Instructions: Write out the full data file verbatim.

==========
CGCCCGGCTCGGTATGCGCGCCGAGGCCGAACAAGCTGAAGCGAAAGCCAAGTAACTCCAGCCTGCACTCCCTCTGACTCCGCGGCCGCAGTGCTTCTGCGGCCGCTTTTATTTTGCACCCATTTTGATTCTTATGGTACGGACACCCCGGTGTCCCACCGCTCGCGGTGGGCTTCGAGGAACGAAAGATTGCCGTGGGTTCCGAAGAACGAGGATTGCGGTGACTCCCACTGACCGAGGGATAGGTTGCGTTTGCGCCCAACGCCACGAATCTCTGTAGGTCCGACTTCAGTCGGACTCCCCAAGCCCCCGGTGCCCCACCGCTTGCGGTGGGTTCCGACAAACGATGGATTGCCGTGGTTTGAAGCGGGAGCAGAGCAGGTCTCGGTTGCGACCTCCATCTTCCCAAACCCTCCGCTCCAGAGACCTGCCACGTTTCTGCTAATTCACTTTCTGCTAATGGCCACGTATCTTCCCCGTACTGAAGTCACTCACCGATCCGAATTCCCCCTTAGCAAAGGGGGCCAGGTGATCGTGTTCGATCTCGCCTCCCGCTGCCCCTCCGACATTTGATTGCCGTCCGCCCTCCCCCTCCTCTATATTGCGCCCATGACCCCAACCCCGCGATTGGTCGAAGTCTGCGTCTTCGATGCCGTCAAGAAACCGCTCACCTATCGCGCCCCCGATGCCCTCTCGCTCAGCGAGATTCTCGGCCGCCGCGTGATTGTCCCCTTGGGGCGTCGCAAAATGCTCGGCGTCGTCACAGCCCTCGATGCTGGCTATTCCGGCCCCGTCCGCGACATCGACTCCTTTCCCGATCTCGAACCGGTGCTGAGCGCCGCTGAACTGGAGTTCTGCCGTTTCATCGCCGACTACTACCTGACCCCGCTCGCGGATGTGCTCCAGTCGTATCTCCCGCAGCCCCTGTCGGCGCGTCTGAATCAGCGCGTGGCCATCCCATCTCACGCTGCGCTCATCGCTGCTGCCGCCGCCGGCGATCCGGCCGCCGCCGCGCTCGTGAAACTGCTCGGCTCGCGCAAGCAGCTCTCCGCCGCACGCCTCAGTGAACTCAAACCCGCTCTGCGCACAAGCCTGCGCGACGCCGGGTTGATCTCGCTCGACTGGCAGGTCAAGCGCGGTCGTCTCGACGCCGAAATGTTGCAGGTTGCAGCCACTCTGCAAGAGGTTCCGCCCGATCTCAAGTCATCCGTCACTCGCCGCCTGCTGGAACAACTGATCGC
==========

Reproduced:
CGCCCGGCTCGGTATGCGCGCCGAGGCCGAACAAGCTGAAGCGAAAGCCAAGTAACTCCAGCCTGCACTCCCTCTGACTCCGCGGCCGCAGTGCTTCTGCGGCCGCTTTTATTTTGCACCCATTTTGATTCTTATGGTACGGACACCCCGGTGTCCCACCGCTCGCGGTGGGCTTCGAGGAACGAAAGATTGCCGTGGGTTCCGAAGAACGAGGATTGCGGTGACTCCCACTGACCGAGGGATAGGTTGCGTTTGCGCCCAACGCCACGAATCTCTGTAGGTCCGACTTCAGTCGGACTCCCCAAGCCCCCGGTGCCCCACCGCTTGCGGTGGGTTCCGACAAACGATGGATTGCCGTGGTTTGAAGCGGGAGCAGAGCAGGTCTCGGTTGCGACCTCCATCTTCCCAAACCCTCCGCTCCAGAGACCTGCCACGTTTCTGCTAATTCACTTTCTGCTAATGGCCACGTATCTTCCCCGTACTGAAGTCACTCACCGATCCGAATTCCCCCTTAGCAAAGGGGGCCAGGTGATCGTGTTCGATCTCGCCTCCCGCTGCCCCTCCGACATTTGATTGCCGTCCGCCCTCCCCCTCCTCTATATTGCGCCCATGACCCCAACCCCGCGATTGGTCGAAGTCTGCGTCTTCGATGCCGTCAAGAAACCGCTCACCTATCGCGCCCCCGATGCCCTCTCGCTCAGCGAGATTCTCGGCCGCCGCGTGATTGTCCCCTTGGGGCGTCGCAAAATGCTCGGCGTCGTCACAGCCCTCGATGCTGGCTATTCCGGCCCCGTCCGCGACATCGACTCCTTTCCCGATCTCGAACCGGTGCTGAGCGCCGCTGAACTGGAGTTCTGCCGTTTCATCGCCGACTACTACCTGACCCCGCTCGCGGATGTGCTCCAGTCGTATCTCCCGCAGCCCCTGTCGGCGCGTCTGAATCAGCGCGTGGCCATCCCATCTCACGCTGCGCTCATCGCTGCTGCCGCCGCCGGCGATCCGGCCGCCGCCGCGCTCGTGAAACTGCTCGGCTCGCGCAAGCAGCTCTCCGCCGCACGCCTCAGTGAACTCAAACCCGCTCTGCGCACAAGCCTGCGCGACGCCGGGTTGATCTCGCTCGACTGGCAGGTCAAGCGCGGTCGTCTCGACGCCGAAATGTTGCAGGTTGCAGCCACTCTGCAAGAGGTTCCGCCCGATCTCAAGTCATCCGTCACTCGCCGCCTGCTGGAACAACTGATCGC